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Reconfiguring Relationships with the Young Supermodernity

Theorising Margaret Mead Post 9/11
  • Kate MaguireEmail author
Chapter
Part of the SpringerBriefs in Education book series (BRIEFSEDUCAT)

Abstract

Margaret Mead was not a theorist. She was an applied social thinker. She had a healthy respect for certain established systems as being both a function of and functional in society, but recognised that without taking such established ideas and applying them to new situations then what had been functional would be dysfunctional and the positive function of society would be seriously challenged. Central to her view of education was positioning, in a wider realm of lived experience and knowledge, accepted ideas, assumptions and practices that could then be open to scrutiny, questioning, development and repositioning in order for them to be appropriate in the context of necessary adaptations to environments impacted by social, political and technological changes. Conceptualisation of issues, in addition to her previously mentioned often acerbic, no nonsense language, was the key to her skill in communication to which the young of her time were highly responsive.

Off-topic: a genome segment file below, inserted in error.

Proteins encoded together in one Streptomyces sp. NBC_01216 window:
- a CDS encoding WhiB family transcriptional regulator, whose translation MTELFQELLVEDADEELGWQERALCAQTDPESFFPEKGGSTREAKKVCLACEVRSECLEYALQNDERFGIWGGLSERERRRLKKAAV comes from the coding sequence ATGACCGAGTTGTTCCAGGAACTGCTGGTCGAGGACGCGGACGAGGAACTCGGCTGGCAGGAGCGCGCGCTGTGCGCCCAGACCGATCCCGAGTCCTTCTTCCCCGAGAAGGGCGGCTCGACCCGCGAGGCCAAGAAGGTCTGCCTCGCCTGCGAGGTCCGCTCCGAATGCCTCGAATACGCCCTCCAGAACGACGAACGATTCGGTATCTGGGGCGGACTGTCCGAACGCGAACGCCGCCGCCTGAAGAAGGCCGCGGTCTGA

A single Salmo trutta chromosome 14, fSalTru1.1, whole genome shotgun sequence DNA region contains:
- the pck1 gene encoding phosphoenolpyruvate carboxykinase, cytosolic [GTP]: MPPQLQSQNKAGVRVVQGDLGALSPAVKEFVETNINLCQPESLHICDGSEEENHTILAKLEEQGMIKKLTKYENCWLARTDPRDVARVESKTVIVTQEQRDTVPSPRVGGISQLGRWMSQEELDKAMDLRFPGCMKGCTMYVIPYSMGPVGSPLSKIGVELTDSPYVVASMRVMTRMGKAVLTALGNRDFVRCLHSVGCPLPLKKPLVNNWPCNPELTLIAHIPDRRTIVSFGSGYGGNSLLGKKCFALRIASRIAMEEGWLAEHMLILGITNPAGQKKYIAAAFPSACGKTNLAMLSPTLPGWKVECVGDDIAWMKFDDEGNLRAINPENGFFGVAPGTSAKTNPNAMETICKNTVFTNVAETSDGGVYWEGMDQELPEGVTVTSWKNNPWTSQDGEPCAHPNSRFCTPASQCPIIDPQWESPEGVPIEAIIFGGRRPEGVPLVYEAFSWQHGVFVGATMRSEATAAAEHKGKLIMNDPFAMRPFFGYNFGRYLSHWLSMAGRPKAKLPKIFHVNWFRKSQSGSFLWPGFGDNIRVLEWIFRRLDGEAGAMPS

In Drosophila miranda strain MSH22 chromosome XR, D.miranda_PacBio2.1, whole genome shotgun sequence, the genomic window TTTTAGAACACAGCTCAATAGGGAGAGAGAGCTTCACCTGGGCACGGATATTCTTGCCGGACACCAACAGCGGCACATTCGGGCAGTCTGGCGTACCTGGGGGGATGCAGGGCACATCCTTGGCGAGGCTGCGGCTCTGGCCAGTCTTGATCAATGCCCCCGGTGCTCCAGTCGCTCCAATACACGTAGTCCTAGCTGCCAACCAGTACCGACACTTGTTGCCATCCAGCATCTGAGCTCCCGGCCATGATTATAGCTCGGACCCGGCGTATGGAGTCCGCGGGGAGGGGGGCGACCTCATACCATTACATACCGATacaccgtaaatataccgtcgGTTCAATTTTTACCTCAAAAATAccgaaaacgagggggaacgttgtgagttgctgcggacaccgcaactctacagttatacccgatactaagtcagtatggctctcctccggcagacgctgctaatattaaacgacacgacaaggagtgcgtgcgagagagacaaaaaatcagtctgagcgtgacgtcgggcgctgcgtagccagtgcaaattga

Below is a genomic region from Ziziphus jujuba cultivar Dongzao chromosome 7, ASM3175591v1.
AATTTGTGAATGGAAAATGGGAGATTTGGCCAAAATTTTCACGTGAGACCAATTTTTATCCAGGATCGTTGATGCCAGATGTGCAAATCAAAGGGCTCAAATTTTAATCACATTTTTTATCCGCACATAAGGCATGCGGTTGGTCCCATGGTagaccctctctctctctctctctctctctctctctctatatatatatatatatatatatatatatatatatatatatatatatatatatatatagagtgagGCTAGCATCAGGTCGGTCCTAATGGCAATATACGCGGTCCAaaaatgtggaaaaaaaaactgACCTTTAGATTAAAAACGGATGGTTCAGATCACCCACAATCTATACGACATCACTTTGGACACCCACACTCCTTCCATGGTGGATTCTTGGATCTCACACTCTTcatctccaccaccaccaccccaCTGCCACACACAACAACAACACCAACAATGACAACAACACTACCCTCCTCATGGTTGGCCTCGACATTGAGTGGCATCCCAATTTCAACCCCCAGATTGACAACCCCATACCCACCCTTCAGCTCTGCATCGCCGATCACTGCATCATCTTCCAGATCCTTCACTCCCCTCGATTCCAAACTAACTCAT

Keywords

Young People International Labour Organisation Educator Today Social Brain Global Complexity 
These keywords were added by machine and not by the authors. This process is experimental and the keywords may be updated as the learning algorithm improves.

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Copyright information

© the Author(s) 2015

Authors and Affiliations

  1. 1.Institute for Work Based LearningMiddlesex UniversityLondonUnited Kingdom

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